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Why markets are becoming obsessed with quality in 2024

By Rhea Nath
5 minute read

Off the back of a decade that saw ‘rising tides lift all boats’, T Rowe Price’s Scott Berg expects quality to now come to the fore.

Speaking at the Morningstar Investment Conference 2024 in Sydney last week, the portfolio manager for the T. Rowe Price Global Equity Fund argued markets are becoming “obsessed” with quality, having enjoyed a decade of “happy days.”

“The last 10-15 years was the golden era for corporate profits. We had a world where interest rates were low on your debt. Tax rates were low. Companies, countries, regions were competing for it. Global supply chains, no commodity inflation, little labour inflation, peaceful world, it was happy days,” he said.

“And so, in that era, there were times when rising tides notionally could lift all boats, and it wasn’t totally irrational for someone who didn’t love quality, they could say ‘look, I’m not just quality value, but I’m value value, and we’re in a world that’s going up and I’m going to participate.’ That world has kind of ended.”

The current world, Berg highlighted, is marred by higher interest rates on corporate debt, increased tax rates on most companies, the reshoring and onshoring of operations, commodity and labour inflation, and the added burden of decarbonisation and green energy costs.

“We’re now in a world where corporate profits aren’t going to grow quite as much,” he elaborated.

“There’s more uncertainty and there’s more risk. So in a way, I think being in the good stuff, quality kind of matters more. That rising tide isn’t going to help everyone as much, and then it just comes down to how much quality you have, how much you’re willing to pay for it, and how you define it.”

What matters this year

Reflecting on the past four years, Berg described them as a “crazy rollercoaster” during which people's outlooks swung from pessimism to optimism within just a few months.

Berg referred to 2023 specifically as the “best global equity year in 20 years.”

“Last year we had a year where rates went up, not down, earnings growth was zero, China blew up and geopolitics got complicated. It was the best global equity year in 20 years,” he elaborated.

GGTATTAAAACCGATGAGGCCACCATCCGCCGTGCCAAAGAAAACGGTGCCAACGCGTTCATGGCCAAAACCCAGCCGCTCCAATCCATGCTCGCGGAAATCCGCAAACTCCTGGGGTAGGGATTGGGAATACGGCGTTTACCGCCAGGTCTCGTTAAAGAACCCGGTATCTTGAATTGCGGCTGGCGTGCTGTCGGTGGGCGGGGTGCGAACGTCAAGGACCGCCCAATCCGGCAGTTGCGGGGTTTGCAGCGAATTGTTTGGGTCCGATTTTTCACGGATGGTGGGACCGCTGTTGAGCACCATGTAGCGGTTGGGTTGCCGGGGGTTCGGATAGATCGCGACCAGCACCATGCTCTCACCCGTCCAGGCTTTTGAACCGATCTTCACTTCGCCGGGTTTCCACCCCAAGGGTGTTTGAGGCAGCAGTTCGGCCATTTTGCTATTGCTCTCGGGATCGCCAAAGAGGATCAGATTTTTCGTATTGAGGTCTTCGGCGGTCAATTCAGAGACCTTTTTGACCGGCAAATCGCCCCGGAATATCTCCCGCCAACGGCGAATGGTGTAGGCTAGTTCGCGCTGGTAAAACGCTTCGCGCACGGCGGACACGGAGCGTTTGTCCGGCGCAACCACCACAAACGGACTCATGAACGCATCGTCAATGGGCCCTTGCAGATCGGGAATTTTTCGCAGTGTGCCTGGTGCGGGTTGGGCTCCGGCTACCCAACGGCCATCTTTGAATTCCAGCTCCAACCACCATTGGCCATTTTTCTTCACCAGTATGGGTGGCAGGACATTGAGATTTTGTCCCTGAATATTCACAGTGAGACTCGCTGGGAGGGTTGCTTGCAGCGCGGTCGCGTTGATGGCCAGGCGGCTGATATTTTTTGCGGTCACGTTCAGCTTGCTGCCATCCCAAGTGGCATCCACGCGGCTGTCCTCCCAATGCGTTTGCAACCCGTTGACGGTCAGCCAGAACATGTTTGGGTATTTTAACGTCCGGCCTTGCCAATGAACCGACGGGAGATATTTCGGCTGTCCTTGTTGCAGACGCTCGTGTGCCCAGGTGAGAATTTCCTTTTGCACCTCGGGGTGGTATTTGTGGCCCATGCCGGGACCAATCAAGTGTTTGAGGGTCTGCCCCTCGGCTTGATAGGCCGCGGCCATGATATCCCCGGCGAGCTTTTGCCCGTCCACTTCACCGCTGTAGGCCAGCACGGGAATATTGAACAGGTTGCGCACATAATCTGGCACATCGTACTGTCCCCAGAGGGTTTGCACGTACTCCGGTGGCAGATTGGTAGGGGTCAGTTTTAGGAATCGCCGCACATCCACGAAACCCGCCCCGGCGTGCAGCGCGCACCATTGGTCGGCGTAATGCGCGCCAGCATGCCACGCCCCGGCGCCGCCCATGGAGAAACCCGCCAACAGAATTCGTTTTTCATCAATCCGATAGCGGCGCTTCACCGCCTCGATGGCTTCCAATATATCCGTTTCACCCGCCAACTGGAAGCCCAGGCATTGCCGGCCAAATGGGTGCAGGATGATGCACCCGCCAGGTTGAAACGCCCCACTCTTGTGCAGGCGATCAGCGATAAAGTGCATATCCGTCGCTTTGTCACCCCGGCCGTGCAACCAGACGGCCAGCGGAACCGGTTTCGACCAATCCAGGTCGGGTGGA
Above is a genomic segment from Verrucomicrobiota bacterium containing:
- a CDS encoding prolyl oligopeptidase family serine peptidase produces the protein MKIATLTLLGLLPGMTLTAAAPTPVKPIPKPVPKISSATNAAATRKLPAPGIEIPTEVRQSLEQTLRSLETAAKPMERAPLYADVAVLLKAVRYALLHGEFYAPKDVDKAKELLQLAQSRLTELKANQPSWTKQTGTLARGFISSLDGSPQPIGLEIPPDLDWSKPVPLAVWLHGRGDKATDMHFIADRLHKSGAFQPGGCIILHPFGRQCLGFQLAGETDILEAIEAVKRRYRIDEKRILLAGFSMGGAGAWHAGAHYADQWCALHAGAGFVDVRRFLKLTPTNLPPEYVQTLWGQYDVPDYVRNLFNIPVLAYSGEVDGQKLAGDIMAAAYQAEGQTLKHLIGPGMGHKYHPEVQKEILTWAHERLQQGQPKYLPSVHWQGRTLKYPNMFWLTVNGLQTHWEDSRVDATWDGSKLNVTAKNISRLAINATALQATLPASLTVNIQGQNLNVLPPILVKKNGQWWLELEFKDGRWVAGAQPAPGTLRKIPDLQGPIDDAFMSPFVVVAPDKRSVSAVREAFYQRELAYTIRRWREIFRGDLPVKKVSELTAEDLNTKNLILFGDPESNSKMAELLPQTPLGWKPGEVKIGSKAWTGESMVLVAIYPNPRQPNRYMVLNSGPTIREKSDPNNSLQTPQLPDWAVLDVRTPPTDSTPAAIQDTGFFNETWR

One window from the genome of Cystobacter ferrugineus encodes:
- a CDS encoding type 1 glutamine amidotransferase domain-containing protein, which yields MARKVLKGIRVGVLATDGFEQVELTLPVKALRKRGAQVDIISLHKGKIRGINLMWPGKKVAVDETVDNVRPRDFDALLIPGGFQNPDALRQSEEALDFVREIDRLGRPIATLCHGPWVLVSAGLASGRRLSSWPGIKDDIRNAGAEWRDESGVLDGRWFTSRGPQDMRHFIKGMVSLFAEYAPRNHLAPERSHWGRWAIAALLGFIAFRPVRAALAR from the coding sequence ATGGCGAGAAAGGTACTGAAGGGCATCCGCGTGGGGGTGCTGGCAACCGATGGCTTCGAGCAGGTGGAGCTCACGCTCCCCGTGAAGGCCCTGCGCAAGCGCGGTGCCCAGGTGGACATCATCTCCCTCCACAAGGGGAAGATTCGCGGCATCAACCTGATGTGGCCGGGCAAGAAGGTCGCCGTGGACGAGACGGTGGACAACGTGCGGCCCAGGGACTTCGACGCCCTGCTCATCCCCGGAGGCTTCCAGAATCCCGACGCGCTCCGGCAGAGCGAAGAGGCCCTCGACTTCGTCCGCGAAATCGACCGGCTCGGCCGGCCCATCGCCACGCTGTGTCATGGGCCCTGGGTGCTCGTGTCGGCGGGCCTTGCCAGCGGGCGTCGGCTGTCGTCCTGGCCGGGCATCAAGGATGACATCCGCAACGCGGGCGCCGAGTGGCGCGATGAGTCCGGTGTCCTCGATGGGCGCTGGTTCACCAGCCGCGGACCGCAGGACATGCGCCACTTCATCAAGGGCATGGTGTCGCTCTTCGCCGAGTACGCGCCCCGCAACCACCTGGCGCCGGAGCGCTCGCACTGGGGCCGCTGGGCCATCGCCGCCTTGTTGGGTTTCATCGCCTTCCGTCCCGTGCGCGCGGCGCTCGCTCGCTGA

Looking at 2024, Berg’s key dimensions for the year include the economy, geopolitics, and generative AI.

“The first bucket of what matters is economy, rates, fundamentals. My simple summary is, the US economy is proving far more resilient than I thought, than the Fed thought, than most thought and it looks quite unlikely we’re going to have a recession in the US… The impact of that is you’re not going to get as many rate cuts as we thought,” he said.

On valuations, he argued markets had “found a new baseline” after five or six quarters of nearly no earnings growth globally.

“If you think about going through a crazy COVID period, not knowing when you come out of it, where earnings end up, and with higher rates and war and inflation, it feels like we’ve found a new baseline and we’re growing. Now, the growth of that isn’t quite as good as it used to be, it’s going to be more challenging, but we’re growing,” Berg explained.

The US particularly was getting a little frothy, he observed, with pockets of bubbles in semiconductors and certain AI stocks.

He also reflected on how markets remained focused on the upcoming US elections, though he remarked neither candidate “would likely qualify for any corporate board in Australia or America.”

“But on the positive side, they’ve both been president, and how sorry are you for owning US stocks for the last eight years while these two jokers were in charge?” Berg said.

“In a way, sometimes I think people over-index to elections, and the strength of the US system is that either one who wins inherits a divided Congress.”

However, US fiscal debt was something being closely monitored, he conceded, and will likely come to the fore with a recession, though it has been pushed further down the road for now.

On AI, he argued the technology is still in the investment phase, with huge amounts of money currently being devoted to purchasing GPUs and setting up data centres.

“Even five months into the year, the seven biggest companies in the world have raised their capex estimates by another 30 per cent, so we’re not really at the point now where they’re going to have to prove out these businesses. This is just building the infrastructure,” he said.

An ideal portfolio, Berg remarked, would constitute a combination of these considerations.

“I think of my portfolio construction as 60 per cent true bottom-up, fundamental bottom-up, 20 per cent thematic bottom-up, and then a 20 per cent top-down awareness of what’s happening in the world,” he said.

He also described the firm’s positioning in 2024 as “a little more balanced” than it has normally been over a 15-year span in recognition that “things look a little fuller and there are a little more risks.”

“But we’re still fully invested, not defensive - just not as aggressive on the margin, as we’d normally be a little more aggressive,” he said.